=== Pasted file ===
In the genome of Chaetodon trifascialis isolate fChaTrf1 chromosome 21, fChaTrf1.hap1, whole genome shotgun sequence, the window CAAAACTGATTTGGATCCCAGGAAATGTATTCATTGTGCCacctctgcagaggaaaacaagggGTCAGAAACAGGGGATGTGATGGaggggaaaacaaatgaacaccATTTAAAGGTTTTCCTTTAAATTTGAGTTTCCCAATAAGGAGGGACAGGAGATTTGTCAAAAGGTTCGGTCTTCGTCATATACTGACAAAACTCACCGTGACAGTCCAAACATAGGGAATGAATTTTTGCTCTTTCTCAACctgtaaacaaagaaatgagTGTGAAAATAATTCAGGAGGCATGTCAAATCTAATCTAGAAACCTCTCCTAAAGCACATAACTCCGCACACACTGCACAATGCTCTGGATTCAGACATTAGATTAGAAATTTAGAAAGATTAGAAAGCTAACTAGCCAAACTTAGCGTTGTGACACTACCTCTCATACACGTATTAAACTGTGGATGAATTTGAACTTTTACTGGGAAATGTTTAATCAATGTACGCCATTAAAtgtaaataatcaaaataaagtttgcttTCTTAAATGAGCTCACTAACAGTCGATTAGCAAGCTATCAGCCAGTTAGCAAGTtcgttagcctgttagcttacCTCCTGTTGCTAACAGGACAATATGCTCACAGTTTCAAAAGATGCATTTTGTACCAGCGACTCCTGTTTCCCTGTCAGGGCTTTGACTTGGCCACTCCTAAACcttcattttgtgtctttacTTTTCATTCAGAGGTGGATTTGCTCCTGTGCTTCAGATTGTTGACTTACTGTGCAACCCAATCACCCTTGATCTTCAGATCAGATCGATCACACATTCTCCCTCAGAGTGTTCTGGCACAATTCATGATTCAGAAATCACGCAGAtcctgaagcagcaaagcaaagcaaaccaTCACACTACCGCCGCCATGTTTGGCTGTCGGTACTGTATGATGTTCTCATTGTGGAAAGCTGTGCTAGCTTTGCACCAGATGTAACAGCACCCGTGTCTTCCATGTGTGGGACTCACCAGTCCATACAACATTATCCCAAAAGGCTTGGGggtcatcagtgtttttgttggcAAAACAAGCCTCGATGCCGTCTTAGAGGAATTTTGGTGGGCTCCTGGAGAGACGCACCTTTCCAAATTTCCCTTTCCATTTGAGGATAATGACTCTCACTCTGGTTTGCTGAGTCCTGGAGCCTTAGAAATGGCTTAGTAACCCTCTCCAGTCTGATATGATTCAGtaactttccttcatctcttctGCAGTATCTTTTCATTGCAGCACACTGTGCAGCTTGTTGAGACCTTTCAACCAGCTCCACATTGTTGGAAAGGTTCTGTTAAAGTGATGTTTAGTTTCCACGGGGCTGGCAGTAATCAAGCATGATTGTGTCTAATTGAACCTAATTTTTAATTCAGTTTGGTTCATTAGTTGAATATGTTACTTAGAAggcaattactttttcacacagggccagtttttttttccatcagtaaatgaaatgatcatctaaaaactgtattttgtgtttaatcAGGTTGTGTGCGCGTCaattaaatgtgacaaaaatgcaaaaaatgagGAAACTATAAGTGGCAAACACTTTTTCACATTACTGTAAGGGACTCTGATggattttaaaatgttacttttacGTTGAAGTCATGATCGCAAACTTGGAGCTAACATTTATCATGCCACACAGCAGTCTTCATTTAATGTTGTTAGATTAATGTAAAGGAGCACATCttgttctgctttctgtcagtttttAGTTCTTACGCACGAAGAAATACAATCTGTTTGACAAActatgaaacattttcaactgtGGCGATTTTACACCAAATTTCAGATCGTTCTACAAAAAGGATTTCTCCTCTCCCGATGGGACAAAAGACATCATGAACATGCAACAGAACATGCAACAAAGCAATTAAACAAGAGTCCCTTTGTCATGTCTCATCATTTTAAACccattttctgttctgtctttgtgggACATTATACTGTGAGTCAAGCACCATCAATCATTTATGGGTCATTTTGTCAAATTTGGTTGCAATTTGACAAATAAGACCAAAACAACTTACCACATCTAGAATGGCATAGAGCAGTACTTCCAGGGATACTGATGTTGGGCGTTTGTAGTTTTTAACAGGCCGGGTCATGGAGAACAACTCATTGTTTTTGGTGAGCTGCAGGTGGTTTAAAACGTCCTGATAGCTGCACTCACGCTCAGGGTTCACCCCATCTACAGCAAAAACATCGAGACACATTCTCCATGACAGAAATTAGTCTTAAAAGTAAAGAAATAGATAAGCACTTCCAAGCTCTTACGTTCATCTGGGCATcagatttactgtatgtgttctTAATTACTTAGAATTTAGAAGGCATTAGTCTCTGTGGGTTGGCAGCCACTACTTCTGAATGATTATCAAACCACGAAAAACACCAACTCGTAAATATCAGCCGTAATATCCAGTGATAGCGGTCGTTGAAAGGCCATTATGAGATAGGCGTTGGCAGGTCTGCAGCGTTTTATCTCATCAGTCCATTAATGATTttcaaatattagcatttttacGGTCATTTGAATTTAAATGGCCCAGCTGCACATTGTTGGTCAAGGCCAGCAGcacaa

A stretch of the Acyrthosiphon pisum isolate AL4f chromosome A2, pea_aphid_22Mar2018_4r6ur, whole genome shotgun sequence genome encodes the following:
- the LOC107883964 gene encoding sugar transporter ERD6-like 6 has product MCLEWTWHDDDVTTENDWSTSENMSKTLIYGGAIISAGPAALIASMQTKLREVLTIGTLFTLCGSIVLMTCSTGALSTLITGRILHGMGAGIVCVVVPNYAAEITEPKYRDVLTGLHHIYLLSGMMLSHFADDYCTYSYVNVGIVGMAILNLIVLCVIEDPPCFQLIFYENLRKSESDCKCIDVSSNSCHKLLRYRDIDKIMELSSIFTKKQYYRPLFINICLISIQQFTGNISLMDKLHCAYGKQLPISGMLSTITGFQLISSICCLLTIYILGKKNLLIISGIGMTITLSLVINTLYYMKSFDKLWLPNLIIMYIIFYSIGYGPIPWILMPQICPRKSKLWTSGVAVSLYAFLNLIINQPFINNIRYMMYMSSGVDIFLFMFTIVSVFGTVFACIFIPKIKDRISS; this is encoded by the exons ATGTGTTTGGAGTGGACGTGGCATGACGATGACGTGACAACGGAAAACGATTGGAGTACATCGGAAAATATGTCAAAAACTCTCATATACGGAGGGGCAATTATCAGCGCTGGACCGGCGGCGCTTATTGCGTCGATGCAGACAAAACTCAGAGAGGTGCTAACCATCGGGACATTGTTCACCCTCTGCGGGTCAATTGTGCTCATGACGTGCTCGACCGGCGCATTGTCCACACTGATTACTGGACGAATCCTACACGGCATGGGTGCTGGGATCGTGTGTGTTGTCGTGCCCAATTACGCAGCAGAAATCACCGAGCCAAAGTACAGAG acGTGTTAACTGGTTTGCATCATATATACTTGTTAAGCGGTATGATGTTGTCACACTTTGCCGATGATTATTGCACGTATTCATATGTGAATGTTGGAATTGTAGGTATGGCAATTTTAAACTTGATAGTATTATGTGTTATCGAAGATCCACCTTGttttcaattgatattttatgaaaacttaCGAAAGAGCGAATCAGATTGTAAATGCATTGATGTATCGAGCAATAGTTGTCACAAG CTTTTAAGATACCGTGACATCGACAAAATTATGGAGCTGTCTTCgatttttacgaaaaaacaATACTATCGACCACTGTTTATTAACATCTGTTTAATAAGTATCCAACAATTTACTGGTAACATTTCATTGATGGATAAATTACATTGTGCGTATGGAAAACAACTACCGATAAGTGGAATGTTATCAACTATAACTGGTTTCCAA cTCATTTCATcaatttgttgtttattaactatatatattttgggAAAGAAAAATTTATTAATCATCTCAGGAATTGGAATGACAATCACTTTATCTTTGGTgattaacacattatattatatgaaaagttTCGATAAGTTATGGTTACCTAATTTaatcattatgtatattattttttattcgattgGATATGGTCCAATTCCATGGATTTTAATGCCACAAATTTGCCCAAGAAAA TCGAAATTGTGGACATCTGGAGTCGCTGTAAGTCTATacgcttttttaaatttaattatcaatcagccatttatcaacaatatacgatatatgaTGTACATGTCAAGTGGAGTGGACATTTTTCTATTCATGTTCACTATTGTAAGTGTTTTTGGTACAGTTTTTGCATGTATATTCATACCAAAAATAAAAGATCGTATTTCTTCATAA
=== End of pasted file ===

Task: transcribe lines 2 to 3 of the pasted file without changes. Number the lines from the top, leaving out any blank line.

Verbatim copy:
A stretch of the Acyrthosiphon pisum isolate AL4f chromosome A2, pea_aphid_22Mar2018_4r6ur, whole genome shotgun sequence genome encodes the following:
- the LOC107883964 gene encoding sugar transporter ERD6-like 6 has product MCLEWTWHDDDVTTENDWSTSENMSKTLIYGGAIISAGPAALIASMQTKLREVLTIGTLFTLCGSIVLMTCSTGALSTLITGRILHGMGAGIVCVVVPNYAAEITEPKYRDVLTGLHHIYLLSGMMLSHFADDYCTYSYVNVGIVGMAILNLIVLCVIEDPPCFQLIFYENLRKSESDCKCIDVSSNSCHKLLRYRDIDKIMELSSIFTKKQYYRPLFINICLISIQQFTGNISLMDKLHCAYGKQLPISGMLSTITGFQLISSICCLLTIYILGKKNLLIISGIGMTITLSLVINTLYYMKSFDKLWLPNLIIMYIIFYSIGYGPIPWILMPQICPRKSKLWTSGVAVSLYAFLNLIINQPFINNIRYMMYMSSGVDIFLFMFTIVSVFGTVFACIFIPKIKDRISS; this is encoded by the exons ATGTGTTTGGAGTGGACGTGGCATGACGATGACGTGACAACGGAAAACGATTGGAGTACATCGGAAAATATGTCAAAAACTCTCATATACGGAGGGGCAATTATCAGCGCTGGACCGGCGGCGCTTATTGCGTCGATGCAGACAAAACTCAGAGAGGTGCTAACCATCGGGACATTGTTCACCCTCTGCGGGTCAATTGTGCTCATGACGTGCTCGACCGGCGCATTGTCCACACTGATTACTGGACGAATCCTACACGGCATGGGTGCTGGGATCGTGTGTGTTGTCGTGCCCAATTACGCAGCAGAAATCACCGAGCCAAAGTACAGAG acGTGTTAACTGGTTTGCATCATATATACTTGTTAAGCGGTATGATGTTGTCACACTTTGCCGATGATTATTGCACGTATTCATATGTGAATGTTGGAATTGTAGGTATGGCAATTTTAAACTTGATAGTATTATGTGTTATCGAAGATCCACCTTGttttcaattgatattttatgaaaacttaCGAAAGAGCGAATCAGATTGTAAATGCATTGATGTATCGAGCAATAGTTGTCACAAG CTTTTAAGATACCGTGACATCGACAAAATTATGGAGCTGTCTTCgatttttacgaaaaaacaATACTATCGACCACTGTTTATTAACATCTGTTTAATAAGTATCCAACAATTTACTGGTAACATTTCATTGATGGATAAATTACATTGTGCGTATGGAAAACAACTACCGATAAGTGGAATGTTATCAACTATAACTGGTTTCCAA cTCATTTCATcaatttgttgtttattaactatatatattttgggAAAGAAAAATTTATTAATCATCTCAGGAATTGGAATGACAATCACTTTATCTTTGGTgattaacacattatattatatgaaaagttTCGATAAGTTATGGTTACCTAATTTaatcattatgtatattattttttattcgattgGATATGGTCCAATTCCATGGATTTTAATGCCACAAATTTGCCCAAGAAAA TCGAAATTGTGGACATCTGGAGTCGCTGTAAGTCTATacgcttttttaaatttaattatcaatcagccatttatcaacaatatacgatatatgaTGTACATGTCAAGTGGAGTGGACATTTTTCTATTCATGTTCACTATTGTAAGTGTTTTTGGTACAGTTTTTGCATGTATATTCATACCAAAAATAAAAGATCGTATTTCTTCATAA